She'd sent me stars, two handfuls in that myst'ry package.
And when I opened to unpack they came like swarms
of silver insects, bright and ready to invade.
A silver touch, I thought, the carpet was a-glitter,
I picked them up, so slowly, one by one
with lingering movements, 'cause her hands had known them.
There was a storm that came, without much warning.
It took my love and whirled it into spheres
that could not nourish it and breathing had to cease.
While I was searching for the force of evil
that sent this devil of a murderer and thief,
all other life went on without consideration
of devastation that had plunged in misery
my very soul, its spirit had been breached.
Just like the hurt that tends to linger,
in nerves of amputated limbs of man,
this phantom pain can safely be dismissed.
It would take time, I knew to lose the memories,
and storms are really, don't you know, just acts of God.
Back to my reading now, which had been pushed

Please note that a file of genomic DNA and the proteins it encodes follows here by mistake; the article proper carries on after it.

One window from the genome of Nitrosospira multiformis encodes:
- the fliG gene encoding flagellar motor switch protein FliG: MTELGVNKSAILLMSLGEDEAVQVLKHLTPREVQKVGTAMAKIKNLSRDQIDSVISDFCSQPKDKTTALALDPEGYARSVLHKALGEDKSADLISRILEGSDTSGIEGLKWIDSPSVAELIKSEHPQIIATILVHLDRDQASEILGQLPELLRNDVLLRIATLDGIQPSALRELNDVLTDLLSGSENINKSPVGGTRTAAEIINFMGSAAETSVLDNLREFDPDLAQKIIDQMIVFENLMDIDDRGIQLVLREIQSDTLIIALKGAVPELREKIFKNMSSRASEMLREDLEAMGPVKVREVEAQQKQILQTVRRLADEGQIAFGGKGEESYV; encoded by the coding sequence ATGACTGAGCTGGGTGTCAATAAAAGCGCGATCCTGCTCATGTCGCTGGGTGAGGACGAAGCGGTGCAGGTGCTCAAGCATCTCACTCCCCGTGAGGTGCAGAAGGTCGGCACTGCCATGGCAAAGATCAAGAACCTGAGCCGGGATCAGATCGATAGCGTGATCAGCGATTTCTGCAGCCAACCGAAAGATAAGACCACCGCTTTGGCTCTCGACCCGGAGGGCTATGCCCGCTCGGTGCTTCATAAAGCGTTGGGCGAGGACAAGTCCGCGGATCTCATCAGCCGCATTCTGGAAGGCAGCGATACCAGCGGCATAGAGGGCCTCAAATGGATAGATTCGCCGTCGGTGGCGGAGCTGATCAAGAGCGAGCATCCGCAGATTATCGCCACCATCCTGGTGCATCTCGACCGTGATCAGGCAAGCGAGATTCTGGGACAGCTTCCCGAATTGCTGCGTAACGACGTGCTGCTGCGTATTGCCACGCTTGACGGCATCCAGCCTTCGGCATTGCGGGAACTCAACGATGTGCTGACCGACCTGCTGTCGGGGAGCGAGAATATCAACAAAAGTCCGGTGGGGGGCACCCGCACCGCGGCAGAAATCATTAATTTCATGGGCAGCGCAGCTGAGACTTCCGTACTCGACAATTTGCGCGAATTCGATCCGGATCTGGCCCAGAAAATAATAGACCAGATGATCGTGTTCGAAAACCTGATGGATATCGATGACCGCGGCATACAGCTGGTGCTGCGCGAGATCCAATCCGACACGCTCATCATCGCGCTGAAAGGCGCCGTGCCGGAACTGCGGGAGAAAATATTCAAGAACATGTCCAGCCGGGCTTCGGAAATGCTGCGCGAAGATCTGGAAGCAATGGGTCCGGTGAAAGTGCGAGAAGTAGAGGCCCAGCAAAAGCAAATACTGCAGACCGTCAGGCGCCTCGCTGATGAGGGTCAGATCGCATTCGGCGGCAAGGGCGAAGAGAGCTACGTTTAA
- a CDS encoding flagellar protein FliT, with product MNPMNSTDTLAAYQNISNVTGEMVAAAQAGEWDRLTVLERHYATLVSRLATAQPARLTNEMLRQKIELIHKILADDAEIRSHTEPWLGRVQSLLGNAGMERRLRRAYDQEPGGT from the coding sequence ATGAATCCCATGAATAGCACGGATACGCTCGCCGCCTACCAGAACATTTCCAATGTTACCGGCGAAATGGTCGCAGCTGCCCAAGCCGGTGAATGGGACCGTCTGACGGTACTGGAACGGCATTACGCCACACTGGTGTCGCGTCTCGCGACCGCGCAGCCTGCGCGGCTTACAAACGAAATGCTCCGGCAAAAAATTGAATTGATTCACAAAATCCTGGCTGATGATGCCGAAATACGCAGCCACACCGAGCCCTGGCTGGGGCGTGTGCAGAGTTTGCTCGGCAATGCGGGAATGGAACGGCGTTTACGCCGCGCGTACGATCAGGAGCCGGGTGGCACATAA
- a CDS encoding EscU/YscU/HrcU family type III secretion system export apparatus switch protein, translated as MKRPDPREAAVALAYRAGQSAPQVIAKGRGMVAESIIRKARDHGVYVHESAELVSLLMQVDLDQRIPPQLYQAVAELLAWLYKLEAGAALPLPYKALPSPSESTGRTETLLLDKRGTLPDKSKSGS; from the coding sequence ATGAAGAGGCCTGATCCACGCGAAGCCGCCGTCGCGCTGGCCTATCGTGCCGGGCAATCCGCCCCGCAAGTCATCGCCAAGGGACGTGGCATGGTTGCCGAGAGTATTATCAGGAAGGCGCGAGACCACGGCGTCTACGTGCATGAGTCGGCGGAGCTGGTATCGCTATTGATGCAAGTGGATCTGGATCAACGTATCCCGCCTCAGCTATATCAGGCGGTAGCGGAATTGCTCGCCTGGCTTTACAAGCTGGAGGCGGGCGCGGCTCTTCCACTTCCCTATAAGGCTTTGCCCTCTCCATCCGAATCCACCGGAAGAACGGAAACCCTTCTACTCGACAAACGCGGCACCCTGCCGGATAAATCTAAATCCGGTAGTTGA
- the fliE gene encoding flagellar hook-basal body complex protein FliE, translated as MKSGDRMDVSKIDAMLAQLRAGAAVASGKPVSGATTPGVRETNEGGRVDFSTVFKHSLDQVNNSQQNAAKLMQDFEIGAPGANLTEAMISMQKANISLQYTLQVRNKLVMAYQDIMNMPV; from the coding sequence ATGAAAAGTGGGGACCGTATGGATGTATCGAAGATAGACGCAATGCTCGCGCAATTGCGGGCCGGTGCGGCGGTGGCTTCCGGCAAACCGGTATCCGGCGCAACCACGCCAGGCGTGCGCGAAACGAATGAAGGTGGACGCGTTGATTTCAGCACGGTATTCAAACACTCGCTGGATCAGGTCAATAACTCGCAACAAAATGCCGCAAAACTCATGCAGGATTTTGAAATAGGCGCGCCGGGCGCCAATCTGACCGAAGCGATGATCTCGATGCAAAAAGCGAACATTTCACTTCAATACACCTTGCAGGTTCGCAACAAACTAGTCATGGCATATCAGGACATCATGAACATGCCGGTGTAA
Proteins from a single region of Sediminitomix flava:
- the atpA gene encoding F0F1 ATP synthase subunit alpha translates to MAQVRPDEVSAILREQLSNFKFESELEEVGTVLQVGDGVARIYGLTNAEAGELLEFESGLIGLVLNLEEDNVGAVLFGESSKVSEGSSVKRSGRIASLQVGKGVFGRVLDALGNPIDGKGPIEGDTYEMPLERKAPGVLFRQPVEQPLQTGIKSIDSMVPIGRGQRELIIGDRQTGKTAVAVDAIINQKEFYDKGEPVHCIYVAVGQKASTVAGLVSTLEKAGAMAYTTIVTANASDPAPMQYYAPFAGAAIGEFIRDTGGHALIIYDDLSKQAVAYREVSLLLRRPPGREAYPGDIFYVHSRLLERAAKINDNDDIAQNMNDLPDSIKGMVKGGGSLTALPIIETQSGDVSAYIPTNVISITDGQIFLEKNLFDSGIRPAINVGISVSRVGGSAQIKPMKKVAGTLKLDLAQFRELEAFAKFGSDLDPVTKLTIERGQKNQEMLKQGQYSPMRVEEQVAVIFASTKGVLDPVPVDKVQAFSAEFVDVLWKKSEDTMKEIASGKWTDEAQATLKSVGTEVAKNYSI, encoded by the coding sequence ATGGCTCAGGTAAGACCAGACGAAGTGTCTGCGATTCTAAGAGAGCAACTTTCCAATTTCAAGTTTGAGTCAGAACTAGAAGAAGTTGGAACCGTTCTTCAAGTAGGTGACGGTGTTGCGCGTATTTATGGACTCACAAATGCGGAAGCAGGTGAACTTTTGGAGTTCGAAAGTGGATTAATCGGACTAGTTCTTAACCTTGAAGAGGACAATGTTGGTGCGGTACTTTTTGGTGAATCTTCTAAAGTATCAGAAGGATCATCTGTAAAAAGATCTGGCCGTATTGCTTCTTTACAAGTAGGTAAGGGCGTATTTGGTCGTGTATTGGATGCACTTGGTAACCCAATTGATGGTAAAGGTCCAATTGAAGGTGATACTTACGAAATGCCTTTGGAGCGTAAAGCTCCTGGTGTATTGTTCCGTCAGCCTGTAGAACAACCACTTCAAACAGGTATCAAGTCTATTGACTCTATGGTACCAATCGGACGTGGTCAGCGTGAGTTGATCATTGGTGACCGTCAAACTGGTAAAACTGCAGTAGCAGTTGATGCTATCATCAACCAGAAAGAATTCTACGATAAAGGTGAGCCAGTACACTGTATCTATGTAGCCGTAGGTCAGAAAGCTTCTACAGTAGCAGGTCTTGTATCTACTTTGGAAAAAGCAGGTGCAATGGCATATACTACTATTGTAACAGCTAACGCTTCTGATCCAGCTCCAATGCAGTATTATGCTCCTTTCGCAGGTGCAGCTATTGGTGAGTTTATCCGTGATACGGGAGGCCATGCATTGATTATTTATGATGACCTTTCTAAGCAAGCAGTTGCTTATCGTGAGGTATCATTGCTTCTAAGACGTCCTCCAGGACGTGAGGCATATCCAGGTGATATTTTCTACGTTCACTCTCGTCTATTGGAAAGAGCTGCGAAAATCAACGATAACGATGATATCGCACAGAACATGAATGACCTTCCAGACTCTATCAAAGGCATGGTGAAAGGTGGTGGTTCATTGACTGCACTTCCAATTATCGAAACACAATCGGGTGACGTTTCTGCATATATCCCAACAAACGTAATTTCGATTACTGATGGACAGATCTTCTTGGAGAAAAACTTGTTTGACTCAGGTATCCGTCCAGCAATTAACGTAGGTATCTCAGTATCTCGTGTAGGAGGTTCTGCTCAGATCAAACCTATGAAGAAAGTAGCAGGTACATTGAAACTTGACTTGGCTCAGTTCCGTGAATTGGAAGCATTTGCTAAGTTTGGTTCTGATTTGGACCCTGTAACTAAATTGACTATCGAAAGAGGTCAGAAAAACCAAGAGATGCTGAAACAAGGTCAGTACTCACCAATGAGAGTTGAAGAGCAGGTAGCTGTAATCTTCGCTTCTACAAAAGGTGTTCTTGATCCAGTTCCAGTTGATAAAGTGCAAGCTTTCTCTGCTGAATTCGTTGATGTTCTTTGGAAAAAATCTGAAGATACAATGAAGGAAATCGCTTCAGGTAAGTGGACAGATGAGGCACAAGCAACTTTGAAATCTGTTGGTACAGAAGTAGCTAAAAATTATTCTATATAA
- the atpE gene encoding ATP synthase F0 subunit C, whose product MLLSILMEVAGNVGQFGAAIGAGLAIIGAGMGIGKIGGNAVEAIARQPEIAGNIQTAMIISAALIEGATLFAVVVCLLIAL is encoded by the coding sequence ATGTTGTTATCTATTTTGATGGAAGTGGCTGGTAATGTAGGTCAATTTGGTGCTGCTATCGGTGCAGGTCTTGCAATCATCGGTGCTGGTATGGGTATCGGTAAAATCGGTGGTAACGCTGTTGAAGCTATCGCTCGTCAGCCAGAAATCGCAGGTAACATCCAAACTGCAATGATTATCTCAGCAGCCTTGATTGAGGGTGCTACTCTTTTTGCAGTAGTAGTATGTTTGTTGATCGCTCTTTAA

onto back burners, there was never any time .
When I perceived the slightest, softest touch upon my leg,
a star had fallen on a wound that she had healed.
This silver, little, recalcitrant and noticeable,
this twinkling and obnoxious bitty star,
it did just sit there, twinkling like a hooligan.
Until two teardrops fell upon it from above.
This story ends here as it has not been determined,
if too much time has gone for any hope of rescue.
It is well known that love must, like any living matter,
maintain a breath or face a certain, final death.
What if, I ask with anxious trepidation,
a surrogate has been up in those clouds.
Could it just be the life of love was spared?
And would you tell me, show me, kindly, then,
I plead with all you Gods, by Dawn's first light?
This poem has not been translated into any other language yet.I would like to translate this poem